No more car payment… EVER!

In my last post I talked about developing a strategy for fighting off my debt – I said I would pay off my credit cards, then my car loan, then my student loans and finally, my mortgage.  I got my credit card loans paid off pretty quickly, it only took a few months.  I applied my promises and paid an extra $1,500 to my credit card payments until they were gone.  And as of yesterday…. wait for it, wait for it…  My car loan is PAID OFF!

I applied the same principles – make sure I have the extra $1,500 each month before doing anything else and applying it to my “targeted debt.”  If you remember, I started with a car loan of about $15,000 (right under, actually) and a car payment of $356 each month.  But I also added the $1,500 to that payment and mailed a check of $1,856 each month for 9 months.  Earlier this week I mailed my last check of $1,604.52 for the payoff and it was credited yesterday!

So many of you are probably thinking “okay, great.  He paid off his car and won’t have to worry about payments again for 4-7 years when he buys a new one.”  WRONG!  I am now going to change my saving habits a little, let me explain.

The average person pays about 8% interest on a 5 year auto loan.  If you were to purchase a brand new, very reliable, nice car for $20,000 and make only the required payments – you would pay about $4,350 over the life of the loan, or $72.50 each month.  And the average person has an auto loan for their entire life.  So what am I doing differently?  I am making my auto loan payments to myself, interest free.  I am now going to save an extra $300 every month for a car fund (My $356 car loan payment minus interest rounded to $56).  If I continue to do this over the next 5 years I will have $18,000 saved, not including any interest I make on the money.  Assuming I can trade my car in for $8,000 (which is the average trade in price of the same car I have but 7 years old now), I will have $26,000 to spend.  If I continue to rinse and repeat this for the rest of my life I will have saved enough interest to buy my car in cash TWICE!  Think about that for a second…  $75 a month saved, forever!

After all that I can now add the $56/month I am saving on interest into my student loan payments, for an extra $1,556 paid each month.

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5 Responses to No more car payment… EVER!

  1. Good for you. I have not had a car payment since 1989. Along the way I purchased cars with the money I had. The last car I bought was a brand new Nissan Altima. Again I purchased it with the cash I had saved. When I purchased the car a few years ago, I also purchased the 7 year extended warranty. “The car works for me, I don’t work to have a car.”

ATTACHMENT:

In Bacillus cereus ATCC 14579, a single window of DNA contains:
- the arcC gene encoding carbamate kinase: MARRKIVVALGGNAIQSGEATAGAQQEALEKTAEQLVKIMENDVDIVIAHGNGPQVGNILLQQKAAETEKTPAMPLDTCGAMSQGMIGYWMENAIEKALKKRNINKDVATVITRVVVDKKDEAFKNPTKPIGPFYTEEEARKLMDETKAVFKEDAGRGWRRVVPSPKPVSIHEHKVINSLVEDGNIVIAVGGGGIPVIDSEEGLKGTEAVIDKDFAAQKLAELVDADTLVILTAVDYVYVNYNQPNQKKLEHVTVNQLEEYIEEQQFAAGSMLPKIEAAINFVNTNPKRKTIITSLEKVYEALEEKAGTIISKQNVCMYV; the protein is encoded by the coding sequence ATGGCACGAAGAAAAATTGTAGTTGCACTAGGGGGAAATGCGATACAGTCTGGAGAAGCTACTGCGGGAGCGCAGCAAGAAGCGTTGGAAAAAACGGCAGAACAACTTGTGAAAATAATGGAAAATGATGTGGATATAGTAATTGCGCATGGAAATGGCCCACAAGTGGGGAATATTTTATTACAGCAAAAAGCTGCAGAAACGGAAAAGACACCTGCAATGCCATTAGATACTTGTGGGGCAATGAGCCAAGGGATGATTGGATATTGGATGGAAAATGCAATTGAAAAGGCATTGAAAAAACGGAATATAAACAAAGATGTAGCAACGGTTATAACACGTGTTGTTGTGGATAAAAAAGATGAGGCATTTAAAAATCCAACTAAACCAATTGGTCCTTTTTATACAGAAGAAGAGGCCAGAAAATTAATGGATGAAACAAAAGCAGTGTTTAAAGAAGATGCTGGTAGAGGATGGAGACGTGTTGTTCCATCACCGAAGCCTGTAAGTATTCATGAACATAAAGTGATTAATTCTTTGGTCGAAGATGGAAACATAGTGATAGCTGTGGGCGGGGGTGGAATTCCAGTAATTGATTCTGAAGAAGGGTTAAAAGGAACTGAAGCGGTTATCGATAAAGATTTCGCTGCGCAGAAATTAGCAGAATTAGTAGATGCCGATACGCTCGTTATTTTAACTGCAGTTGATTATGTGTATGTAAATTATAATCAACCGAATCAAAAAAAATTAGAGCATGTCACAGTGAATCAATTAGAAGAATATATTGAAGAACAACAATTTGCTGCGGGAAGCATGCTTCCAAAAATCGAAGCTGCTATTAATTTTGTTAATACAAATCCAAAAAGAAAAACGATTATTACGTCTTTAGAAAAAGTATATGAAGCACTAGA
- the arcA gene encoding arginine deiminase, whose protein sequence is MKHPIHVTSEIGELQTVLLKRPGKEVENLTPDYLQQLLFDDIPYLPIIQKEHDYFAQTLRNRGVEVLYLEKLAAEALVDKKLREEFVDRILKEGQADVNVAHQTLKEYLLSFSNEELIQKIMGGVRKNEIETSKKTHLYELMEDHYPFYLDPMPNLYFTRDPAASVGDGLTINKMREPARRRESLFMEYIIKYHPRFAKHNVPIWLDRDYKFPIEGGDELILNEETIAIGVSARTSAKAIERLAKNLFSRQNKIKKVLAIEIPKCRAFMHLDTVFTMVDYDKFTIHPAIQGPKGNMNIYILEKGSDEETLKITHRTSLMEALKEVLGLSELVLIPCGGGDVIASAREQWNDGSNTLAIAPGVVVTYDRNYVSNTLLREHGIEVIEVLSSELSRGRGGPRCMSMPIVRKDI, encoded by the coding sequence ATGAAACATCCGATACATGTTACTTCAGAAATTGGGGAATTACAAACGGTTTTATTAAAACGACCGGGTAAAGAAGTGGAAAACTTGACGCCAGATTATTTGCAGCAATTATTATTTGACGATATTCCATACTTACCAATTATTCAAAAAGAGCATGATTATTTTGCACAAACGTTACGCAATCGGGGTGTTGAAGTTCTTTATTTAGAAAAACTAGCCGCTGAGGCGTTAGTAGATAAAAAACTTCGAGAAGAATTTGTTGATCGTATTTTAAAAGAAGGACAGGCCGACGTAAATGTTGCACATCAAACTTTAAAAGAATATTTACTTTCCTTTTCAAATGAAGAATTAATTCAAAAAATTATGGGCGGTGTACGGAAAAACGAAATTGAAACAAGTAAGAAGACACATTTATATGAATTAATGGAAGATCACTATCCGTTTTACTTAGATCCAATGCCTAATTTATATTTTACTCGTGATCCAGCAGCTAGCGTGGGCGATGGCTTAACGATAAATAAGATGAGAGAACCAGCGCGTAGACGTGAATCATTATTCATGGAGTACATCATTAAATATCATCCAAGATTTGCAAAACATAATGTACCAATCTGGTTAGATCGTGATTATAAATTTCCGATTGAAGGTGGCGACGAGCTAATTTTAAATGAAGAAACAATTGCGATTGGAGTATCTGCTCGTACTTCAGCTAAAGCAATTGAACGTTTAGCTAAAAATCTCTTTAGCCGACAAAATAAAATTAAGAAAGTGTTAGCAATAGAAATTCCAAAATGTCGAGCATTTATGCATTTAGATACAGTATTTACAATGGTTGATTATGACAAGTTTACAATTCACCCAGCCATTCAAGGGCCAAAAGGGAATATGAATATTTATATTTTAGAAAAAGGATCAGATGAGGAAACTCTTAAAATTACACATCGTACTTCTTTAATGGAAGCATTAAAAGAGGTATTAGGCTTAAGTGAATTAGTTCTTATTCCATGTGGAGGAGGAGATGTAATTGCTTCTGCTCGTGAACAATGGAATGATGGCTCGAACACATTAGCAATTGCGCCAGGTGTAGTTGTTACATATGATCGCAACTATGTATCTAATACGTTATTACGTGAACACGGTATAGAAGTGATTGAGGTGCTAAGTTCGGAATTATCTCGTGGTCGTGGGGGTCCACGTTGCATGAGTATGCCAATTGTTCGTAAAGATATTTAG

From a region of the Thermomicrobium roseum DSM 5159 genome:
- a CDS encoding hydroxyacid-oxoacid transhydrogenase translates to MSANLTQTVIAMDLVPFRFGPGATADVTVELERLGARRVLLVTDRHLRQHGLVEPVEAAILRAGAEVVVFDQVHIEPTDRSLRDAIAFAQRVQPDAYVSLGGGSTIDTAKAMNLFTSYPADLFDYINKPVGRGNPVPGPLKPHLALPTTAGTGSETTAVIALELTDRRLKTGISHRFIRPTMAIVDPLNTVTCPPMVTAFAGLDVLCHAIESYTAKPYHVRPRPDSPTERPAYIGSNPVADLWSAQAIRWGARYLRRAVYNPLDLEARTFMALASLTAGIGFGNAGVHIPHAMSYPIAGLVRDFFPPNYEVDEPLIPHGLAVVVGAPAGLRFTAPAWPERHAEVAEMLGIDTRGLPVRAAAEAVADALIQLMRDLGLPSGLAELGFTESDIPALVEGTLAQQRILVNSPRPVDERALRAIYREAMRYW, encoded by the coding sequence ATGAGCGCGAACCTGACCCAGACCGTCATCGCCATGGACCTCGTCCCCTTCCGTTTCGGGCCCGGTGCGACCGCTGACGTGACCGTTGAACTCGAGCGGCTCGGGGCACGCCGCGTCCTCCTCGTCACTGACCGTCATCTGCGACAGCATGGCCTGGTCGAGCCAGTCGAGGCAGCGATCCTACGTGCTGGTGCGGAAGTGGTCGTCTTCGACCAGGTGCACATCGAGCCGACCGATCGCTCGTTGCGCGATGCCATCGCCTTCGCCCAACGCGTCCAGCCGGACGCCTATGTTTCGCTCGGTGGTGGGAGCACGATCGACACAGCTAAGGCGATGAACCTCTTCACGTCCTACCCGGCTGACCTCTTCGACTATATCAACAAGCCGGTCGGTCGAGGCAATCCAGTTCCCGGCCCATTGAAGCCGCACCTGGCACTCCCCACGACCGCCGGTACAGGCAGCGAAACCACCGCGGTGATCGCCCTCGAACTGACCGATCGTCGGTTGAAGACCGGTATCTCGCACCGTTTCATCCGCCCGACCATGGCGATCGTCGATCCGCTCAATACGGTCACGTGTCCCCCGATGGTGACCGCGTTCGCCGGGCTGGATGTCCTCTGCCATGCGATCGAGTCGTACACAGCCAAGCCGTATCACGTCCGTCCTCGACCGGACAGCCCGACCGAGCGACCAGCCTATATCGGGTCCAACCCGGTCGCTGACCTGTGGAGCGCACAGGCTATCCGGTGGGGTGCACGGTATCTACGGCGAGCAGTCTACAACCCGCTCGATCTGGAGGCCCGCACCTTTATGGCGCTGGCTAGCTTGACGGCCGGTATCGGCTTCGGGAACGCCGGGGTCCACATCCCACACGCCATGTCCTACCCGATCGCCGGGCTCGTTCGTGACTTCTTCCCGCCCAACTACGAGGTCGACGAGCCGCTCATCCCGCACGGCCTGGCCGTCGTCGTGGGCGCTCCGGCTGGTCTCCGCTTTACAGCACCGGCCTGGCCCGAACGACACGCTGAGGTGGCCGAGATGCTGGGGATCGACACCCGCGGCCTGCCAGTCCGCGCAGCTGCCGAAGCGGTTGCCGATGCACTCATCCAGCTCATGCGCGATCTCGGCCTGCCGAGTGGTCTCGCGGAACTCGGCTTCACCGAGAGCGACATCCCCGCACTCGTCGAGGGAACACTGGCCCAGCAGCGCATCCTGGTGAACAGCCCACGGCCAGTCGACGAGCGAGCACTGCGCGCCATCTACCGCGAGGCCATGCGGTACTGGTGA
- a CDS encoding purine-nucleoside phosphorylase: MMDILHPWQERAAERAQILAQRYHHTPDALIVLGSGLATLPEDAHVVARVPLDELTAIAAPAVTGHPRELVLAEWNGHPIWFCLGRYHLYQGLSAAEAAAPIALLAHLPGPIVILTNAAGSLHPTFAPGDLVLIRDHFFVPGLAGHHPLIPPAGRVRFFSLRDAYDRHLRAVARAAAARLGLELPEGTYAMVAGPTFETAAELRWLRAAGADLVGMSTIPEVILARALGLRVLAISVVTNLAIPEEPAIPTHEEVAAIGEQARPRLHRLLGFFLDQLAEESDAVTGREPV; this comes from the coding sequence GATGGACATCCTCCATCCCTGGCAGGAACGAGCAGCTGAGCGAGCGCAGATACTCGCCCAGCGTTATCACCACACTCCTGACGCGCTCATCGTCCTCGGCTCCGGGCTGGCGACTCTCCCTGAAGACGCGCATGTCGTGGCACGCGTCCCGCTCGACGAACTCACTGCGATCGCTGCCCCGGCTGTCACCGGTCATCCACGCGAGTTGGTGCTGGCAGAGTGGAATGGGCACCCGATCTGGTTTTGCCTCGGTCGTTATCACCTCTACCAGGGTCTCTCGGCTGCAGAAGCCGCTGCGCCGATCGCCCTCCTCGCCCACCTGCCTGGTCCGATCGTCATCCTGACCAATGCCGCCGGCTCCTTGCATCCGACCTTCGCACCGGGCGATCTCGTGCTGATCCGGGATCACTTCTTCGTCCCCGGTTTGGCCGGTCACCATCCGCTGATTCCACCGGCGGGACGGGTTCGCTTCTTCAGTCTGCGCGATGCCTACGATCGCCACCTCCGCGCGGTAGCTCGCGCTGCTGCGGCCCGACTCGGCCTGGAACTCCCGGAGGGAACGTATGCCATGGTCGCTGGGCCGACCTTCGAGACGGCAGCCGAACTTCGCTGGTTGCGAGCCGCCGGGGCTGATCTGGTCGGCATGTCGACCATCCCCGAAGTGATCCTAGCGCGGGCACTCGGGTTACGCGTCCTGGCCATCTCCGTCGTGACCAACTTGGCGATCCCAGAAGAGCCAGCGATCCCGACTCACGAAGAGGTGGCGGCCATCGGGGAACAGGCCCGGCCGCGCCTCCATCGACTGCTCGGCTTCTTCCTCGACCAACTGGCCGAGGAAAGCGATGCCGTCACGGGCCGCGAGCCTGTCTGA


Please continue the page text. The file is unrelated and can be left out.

The minute you drive off the lot with your brand new car, it’s used. The key is to take care of your car and it will take care of you. It is the same with everything, even your body.
    Best of luck in the future.

  2. monaarts says:

    Thanks Richard. I hope to say the same thing in years to come… My wife and I intentionally purchased cars a few years apart from one another (her’s doesn’t have a loan) so that we can alternate purchasing new ones.

    I’m not opposed to buying brand new cars (both of our current cars were brand new) and I know you lose some $ as soon as you sign the paperwork, as long as you got an amazing deal on it. My 2012 Honda Accord EX-L was purchased brand new for $21,500, which included taxes, title, etc. This was a savings of more than $10,000 off sticker price ($29,500 plus taxes, title, etc.) I looked at used Honda Accord EX-L’s from 2011 that were more expensive than this.

    • Hi
      Saving money and paying off bills is also a factor of income. More income less worrying about bills. I sure you know that. Also less bills more disposable income. Check out my blog http://21stcenturymoneysolutions.wordpress.com/. This will help with income and less bills.

      • monaarts says:

        Agreed… But with that said the phrase “living within your means” comes to mind. When I looked to buy my house I was approved for a mortgage over twice the price I was looking to spend. I don’t want to be house broke, I want to be able to afford my house while saving money and paying off all my other debts – like my car. I know people who make less than my wife and I do and are living ‘more luxurious’ lives than we are. Sounds great right now, but in 10 years when I can afford to go on a last minute vacation that costs $3k-5k while they are stuck at home trying to figure out how to pay their bills, I think my arrangement sounds better.

      • Yep. It all depends what your looking for and your philosophy in life. Some people want that jolt of satisfaction when they purchase an expensive item. But later sink back to reality when the bills come in. Funny you mention houses I just posted a blog on homes. We are the result of our decisions. Better decisions better life. Good Luck.

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